This ridiculous shutdown hits close to home

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The politics of the government shutdown is bad enough, but now there was a threat to the livelihood of a loved one.

By Steve Doyle

There is uncertainty in the land today. Our mighty government has struck out.

That means different things to each of you. It means something entirely different to me today than it did in 1995, when such stupidity ruled.

That’s because I realized that a shutdown could have meant my son wouldn’t get paid this week.

His children – both under the age of 4 – and his wife may not have had money to buy groceries or pay the mortgage. A man who has made responsible decisions and leads an honorable life may have found his family’s security and stability at flux for reasons completely out of his control – or the control of most of us.

You see, he’s a Marine. He defends our country. He is a professional.

But as of Tuesday he might not have received his already inadequate paycheck because he is a personified pigskin being kicked back and forth by men and women who care only about themselves and little about the fate of our country.

Politics is the toe that moves the ball.

I abhor this process. I abhor leadership that does not place the greater good of the public at the forefront of its decision making. I abhor politics doing what it does – separating good people from good decisions.

Yet that’s the exercise that we continue to see. It’s almost as predictable as the NFL has become. Wake us when it’s over or tell us what will happen to us. But get out of our faces with your rhetoric and histrionics.

Yes, today I’m just angry.

As upset as I can get about cutting benefits for the disabled, shutting down assistance for the poor, stymieing our ability to do business or closing our national treasures – such as the Statue of Liberty, the Grand Canyon or even Mammoth Cave – you now are dealing directly with my family.

That doesn’t work with me.

My son went twice to Afghanistan to defend our nation. Surely his family has a right to eat and thrive.

But, no, because some members of one party think their jobs are more important than my son’s – and, really, is there a member of Congress more important than any member of the Armed Forces? – they are willing to shut down the government and leave him as a potentially unpaid employee, unlike themselves, we should add.

Maybe he should have sat down and not agreed to fight the intruders in Afghanistan on behalf of world peace.

Maybe the fact that he pays taxes on his salary, which would go to pay his salary, doesn’t matter.

That we all pay taxes apparently doesn’t matter. A few dozen ostriches who control this madness don’t really care what’s going on around them except that they are around in their jobs for another two years.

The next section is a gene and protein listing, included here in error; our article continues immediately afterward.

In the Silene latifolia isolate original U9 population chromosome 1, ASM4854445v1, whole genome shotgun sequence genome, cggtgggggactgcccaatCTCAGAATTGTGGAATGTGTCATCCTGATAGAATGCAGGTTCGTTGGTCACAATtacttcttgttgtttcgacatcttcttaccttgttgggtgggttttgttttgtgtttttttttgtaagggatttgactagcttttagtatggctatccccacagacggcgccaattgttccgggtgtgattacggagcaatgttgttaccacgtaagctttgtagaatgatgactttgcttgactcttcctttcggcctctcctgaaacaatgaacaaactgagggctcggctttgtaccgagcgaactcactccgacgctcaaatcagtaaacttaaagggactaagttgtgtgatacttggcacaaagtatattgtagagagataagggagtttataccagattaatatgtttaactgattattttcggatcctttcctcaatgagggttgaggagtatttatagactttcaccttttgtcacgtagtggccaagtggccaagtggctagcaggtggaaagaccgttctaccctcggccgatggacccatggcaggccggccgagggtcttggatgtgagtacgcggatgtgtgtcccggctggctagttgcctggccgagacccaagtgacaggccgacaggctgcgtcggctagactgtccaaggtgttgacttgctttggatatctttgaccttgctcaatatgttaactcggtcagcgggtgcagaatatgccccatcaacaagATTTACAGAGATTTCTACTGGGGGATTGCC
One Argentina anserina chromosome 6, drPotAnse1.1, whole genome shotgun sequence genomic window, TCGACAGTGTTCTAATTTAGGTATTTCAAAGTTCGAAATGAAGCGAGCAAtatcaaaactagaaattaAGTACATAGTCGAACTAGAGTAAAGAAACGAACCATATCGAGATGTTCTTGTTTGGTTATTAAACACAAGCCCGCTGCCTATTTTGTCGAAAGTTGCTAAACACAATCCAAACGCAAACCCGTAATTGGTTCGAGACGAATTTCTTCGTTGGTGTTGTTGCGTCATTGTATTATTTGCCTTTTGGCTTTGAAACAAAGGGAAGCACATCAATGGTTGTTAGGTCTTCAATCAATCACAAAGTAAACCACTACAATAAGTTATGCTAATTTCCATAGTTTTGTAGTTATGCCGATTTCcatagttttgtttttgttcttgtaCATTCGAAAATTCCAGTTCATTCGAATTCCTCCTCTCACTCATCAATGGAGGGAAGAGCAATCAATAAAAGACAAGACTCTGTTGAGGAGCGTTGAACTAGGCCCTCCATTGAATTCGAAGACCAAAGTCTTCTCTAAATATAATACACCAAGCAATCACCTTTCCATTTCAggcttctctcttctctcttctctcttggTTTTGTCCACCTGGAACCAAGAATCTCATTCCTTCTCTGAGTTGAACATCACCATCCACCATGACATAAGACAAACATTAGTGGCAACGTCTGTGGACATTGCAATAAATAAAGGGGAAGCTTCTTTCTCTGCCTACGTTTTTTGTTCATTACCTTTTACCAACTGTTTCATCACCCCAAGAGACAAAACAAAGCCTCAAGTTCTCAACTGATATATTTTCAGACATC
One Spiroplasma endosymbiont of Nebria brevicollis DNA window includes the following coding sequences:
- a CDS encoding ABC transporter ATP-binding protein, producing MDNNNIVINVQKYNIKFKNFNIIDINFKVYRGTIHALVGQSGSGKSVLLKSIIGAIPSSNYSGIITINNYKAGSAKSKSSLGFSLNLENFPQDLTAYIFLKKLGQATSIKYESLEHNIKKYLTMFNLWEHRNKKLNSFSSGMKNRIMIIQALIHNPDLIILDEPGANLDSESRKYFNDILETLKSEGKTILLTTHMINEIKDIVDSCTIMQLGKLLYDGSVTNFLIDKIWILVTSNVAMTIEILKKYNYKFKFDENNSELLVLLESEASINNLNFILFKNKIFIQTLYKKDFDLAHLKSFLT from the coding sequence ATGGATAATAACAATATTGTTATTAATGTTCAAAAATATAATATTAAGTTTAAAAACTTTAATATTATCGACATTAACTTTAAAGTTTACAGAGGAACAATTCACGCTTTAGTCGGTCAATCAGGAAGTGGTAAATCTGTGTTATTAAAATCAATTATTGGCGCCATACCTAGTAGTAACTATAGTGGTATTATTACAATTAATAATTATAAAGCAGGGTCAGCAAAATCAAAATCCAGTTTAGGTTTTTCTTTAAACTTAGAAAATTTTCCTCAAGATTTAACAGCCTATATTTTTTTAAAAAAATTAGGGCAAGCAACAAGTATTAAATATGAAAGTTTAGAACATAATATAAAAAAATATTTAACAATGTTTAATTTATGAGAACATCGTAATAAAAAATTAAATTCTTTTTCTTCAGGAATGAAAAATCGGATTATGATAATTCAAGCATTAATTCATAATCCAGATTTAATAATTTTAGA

It seems as if some members of the House are so committed to trying to eliminate an effort to improve health care for Americans. They don’t like the Affordable Care Act, by golly, so they’re going to show you that they can stop it.

Wrong. They can’t. And they shouldn’t try. Not this way.

Why should opposition to that law – a large chunk of that opposition because it does not go far enough, which its Congressional critics ignore – be a factor in determining how to continue to support an insolvent company, aka our government.

If, after all, the new health-care law represents new taxes, as some critics suggest, that would mean more revenue for a country in need of the revenue.

Truly, this is a broken machine.

The government demands every penny of our tax payment in a ridiculously cumbersome and unfair process that spends far more money than it saves for true needs, actually subtracting billions to accommodate unnecessary regulations before it fills the revenue pool it is supposed to generate.

I’m not opposed to paying taxes. We need services in our country.

We need schools, roads, support for those who have difficulty supporting themselves – including health insurance – and, yes, national security.

Those are the men and women who put their lives on the line to preserve all of us. They determine our actuarial tables as surely as do accountants for insurance companies. They keep the bad guys at bay.

But now, the true bad guys want to use political reasons not to pay these men and women.

They devalue all who serve and ever have served.

Can you imagine where we would be as a nation if Gen. Washington at Valley Forge had been told the meager compensation and supplies for his army were going away because politicians considered their “causes” were more important than his?

If you know me, you know I am apolitical. I am aligned with neither party. I vote for the person I think best for the job, even when the choices are ridiculously inadequate.

Perhaps that inadequacy is why we seem to be left with politicians who are trying to be cute poets rather than leaders. So, for Sen. Ted Cruz and others who have spouted verse on the floors of Congress, I devote a ditty adapted from a childhood favorite:

Oh, somewhere in this favoured land, sanity has taken flight;

The bands aren’t playing anywhere, paychecks are really light;

Somewhere men are shouting; and somewhere children pout.

For there is no joy in the USA – mighty Congress has struck out.